Washakie Day School: The Washakie Day School was established in 1882. The Northwestern Shoshone had learned early on that formal education was important for their children if they were to succeed in the new world that white settlement had brought to the area.

World War II: Many members of the Washakie community left during World War II. Some members went to work in the defense industries, and others went to war. For some, it was a chance to see the world; for others, a chance to improve their lives with a steady income. Native Americans from all over the U.S. fought bravely for the country.

Washakie Farm Sold: On November 24, 1960, the LDS Church sold the Washakie Farm. The Northwestern Shoshone had believed that the farm belonged to them, but they were told, to their surprise, that the church had never formally transferred ownership to them. Today, the Northwestern Shoshone own 180 acres of the land close to the original Washakie settlement. They have a sacred burial site there, but no tribal members currently live there.

Federal Recognition: On April 29, 1987 the Northwestern Band of the Shoshone Nation became a federally recognized tribe, separate from other bands of Shoshones.

Massacre Site Saved: On March 24, 2003, with the help of the Trust for Public Land Tribal Lands Program, and the American West Heritage Center in Wellsville, Utah, twenty-six acres of the Bear River Massacre site were donated back to the Northwestern Band of the Shoshone Nation.

Culture, Tradition and Education

The Northwestern Band of the Shoshone Nation honor and preserve their traditional cultural heritage. They also place importance on education as a tool for success in the modern world. These values are reflected in four projects the Northwestern Band is currently working on at their tribal center in Brigham City, Utah.

Singing Project: The Northwestern Shoshone are learning traditional Great Basin poetry songs called Shoshone Huvia, which are the songs their grandmothers and grandfathers sang long ago. To better understand the songs, tribal members participate in field trips to ancestral places. They observe and learn about the native plants, animals, mountains, rivers, and sky, which inspired their ancestors to sing. Northwestern Shoshone elders help guide and inform this activity.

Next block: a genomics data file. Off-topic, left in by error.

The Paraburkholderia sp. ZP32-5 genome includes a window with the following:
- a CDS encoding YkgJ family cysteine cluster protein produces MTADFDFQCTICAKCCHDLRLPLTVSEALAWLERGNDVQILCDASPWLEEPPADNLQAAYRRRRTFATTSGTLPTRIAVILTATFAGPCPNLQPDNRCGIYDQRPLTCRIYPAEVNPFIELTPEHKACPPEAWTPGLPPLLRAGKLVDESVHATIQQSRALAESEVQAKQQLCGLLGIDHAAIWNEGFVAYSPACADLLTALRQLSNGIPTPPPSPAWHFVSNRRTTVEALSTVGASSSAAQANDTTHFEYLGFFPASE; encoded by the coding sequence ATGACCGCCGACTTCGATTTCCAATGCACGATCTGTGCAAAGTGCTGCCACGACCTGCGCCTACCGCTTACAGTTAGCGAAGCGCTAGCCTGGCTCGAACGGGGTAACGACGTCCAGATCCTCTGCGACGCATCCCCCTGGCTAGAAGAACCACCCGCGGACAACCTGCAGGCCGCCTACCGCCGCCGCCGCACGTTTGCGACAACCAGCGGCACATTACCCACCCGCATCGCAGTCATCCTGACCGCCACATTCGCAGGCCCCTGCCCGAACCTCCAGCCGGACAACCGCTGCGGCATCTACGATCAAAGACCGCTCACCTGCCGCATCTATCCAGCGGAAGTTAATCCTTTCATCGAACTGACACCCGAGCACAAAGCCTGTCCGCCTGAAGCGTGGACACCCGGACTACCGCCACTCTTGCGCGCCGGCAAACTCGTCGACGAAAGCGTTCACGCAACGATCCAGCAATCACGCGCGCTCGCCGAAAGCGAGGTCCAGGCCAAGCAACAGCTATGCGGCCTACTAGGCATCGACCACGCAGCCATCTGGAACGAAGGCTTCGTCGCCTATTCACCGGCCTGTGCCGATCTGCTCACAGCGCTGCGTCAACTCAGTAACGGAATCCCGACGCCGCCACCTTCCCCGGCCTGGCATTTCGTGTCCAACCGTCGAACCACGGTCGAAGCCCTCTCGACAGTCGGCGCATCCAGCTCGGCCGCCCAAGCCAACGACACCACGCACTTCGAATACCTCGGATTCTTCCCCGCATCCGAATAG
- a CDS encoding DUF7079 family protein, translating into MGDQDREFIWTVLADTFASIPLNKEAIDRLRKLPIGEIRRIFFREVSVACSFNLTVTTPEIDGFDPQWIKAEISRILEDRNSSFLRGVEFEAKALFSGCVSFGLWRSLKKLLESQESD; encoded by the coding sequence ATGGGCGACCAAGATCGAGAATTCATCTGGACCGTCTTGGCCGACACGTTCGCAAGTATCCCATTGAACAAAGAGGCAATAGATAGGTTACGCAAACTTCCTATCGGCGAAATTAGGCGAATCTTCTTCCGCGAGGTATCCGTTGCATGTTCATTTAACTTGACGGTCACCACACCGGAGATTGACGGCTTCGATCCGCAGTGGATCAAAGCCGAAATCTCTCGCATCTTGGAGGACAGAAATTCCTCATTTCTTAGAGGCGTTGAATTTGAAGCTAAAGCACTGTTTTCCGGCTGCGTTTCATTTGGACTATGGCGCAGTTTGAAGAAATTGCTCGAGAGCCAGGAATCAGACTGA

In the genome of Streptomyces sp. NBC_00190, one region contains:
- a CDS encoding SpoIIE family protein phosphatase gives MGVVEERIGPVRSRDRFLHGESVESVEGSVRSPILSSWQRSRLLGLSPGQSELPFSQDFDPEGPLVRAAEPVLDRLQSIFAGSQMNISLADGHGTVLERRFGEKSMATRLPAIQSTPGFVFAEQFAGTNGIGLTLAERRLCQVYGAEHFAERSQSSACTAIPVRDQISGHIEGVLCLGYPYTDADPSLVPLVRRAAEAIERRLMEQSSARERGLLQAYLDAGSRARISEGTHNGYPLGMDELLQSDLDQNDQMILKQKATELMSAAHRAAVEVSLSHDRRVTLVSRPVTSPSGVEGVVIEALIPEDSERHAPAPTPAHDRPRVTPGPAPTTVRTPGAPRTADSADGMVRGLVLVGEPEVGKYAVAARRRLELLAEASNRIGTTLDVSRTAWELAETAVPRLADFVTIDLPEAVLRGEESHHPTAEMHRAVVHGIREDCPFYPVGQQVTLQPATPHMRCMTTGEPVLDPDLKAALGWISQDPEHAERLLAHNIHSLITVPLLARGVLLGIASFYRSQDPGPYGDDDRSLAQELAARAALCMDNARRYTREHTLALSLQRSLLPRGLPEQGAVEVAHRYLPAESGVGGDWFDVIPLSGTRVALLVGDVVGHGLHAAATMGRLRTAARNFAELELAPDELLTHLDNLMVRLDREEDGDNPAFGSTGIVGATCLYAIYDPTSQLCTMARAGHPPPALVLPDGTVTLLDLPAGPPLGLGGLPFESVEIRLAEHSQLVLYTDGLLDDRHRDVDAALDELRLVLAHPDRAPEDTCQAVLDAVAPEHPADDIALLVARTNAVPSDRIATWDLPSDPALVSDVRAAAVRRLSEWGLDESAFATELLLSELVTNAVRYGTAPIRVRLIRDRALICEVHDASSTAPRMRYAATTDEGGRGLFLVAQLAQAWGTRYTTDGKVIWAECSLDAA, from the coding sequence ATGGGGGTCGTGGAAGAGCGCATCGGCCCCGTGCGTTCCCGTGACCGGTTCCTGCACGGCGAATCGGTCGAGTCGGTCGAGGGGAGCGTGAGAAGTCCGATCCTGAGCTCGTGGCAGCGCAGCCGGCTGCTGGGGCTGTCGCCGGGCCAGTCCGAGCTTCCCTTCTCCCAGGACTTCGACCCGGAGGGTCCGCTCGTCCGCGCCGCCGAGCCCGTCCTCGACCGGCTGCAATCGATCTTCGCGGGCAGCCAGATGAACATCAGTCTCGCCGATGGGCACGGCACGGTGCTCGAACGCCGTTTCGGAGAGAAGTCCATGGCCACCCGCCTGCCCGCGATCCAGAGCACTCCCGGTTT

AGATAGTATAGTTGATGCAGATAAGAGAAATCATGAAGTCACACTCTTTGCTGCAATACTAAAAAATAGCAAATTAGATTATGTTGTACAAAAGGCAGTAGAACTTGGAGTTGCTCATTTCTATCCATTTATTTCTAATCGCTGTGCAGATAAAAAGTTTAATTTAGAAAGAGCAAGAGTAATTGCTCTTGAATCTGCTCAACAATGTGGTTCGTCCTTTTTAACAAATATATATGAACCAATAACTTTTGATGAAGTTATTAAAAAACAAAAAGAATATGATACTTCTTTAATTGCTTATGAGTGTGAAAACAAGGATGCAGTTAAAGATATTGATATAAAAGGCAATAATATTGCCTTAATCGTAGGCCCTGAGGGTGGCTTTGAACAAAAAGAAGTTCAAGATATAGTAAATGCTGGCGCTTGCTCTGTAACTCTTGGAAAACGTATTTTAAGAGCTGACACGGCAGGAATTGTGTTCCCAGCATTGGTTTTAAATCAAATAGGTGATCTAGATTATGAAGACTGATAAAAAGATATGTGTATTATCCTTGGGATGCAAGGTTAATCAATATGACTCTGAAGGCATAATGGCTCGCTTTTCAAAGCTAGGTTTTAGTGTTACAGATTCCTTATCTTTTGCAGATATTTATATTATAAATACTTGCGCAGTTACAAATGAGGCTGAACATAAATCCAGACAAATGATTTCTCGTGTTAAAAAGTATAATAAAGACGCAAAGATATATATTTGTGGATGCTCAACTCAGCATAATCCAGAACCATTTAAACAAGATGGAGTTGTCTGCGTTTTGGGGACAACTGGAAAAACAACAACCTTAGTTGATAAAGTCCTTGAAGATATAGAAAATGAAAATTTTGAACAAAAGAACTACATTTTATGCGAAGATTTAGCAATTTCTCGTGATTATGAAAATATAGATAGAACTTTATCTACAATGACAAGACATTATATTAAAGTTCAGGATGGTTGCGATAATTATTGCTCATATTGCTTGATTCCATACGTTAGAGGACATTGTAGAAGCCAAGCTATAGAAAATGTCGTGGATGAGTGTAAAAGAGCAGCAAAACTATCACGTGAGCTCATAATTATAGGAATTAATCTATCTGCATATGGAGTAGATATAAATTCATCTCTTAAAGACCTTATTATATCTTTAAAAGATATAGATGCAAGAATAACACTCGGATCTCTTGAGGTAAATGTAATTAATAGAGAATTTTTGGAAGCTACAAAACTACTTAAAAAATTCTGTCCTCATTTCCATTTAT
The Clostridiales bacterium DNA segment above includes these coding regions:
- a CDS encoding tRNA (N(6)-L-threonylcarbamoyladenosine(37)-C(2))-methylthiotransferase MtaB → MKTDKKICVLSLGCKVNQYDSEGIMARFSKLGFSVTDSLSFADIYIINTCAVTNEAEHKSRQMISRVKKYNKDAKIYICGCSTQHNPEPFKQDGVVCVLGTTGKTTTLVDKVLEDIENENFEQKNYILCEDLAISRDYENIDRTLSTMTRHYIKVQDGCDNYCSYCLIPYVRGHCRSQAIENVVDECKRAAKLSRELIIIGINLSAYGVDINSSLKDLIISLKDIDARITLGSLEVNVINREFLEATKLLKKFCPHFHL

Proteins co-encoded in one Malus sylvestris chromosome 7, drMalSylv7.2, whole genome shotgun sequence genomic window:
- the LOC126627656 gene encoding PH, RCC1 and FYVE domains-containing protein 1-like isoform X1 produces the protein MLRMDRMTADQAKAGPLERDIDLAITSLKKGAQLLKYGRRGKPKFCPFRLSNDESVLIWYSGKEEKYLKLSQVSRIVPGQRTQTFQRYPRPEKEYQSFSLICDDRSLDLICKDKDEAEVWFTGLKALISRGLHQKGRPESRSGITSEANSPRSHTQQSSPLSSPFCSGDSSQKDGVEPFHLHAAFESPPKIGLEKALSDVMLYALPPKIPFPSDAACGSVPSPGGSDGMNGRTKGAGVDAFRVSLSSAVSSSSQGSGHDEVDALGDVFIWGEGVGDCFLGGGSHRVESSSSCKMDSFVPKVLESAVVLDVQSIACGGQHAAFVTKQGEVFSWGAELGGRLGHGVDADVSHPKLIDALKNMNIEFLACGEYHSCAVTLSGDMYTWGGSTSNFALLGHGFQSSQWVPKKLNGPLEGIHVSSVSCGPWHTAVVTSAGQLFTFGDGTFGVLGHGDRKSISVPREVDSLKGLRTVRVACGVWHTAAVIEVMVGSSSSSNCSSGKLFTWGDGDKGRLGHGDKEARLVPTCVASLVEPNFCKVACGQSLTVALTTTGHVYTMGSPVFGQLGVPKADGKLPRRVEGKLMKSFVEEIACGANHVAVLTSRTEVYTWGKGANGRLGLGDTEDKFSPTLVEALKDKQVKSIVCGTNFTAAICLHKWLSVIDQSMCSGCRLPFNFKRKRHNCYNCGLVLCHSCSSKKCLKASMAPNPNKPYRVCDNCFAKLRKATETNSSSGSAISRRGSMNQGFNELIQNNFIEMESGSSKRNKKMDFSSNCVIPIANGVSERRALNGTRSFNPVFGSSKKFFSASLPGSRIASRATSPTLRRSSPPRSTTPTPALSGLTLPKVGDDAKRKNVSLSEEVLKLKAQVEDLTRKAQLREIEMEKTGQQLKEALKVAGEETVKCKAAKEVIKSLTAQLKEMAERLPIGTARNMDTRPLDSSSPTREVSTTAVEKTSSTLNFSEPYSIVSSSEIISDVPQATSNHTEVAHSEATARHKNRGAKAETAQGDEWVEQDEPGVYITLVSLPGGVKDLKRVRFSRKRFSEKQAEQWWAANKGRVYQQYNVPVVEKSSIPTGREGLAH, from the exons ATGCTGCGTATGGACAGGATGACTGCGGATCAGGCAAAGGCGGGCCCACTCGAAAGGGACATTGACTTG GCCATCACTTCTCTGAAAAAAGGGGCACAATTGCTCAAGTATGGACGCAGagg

Library Project: The library of the Northwestern Band of the Shoshone Nation serves two purposes: to encourage literacy among tribal members of all ages and to be a repository of Native American cultural knowledge. The library's collection focuses on Native American contemporary literature, poetry, art, traditional stories and song, history, cultural traditions and arts, and modern social issues.

Shoshone Language Revitalization and Maintenance Project: The primary objective of this project is to generate previously unavailable documentation of the Shoshone language by describing and analyzing the dialect of Shoshone most closely associated with the Northwestern Band of the Shoshone Nation. The language is considered endangered, because the younger generations are no longer acquiring the language. The project is thus urgently needed before the last fluent speakers are no longer available to pass on their knowledge. Dr. Mauricio J. Mixco (Project Director) and Marianna Di Paolo are the principal investigators on this project.

Beading Project: By meeting once a week for beading class, the Northwestern Shoshone want to preserve the aesthetic heritage of their tribe. During class, they enjoy associating with each other and teaching the younger members how to make beautiful traditional adornments.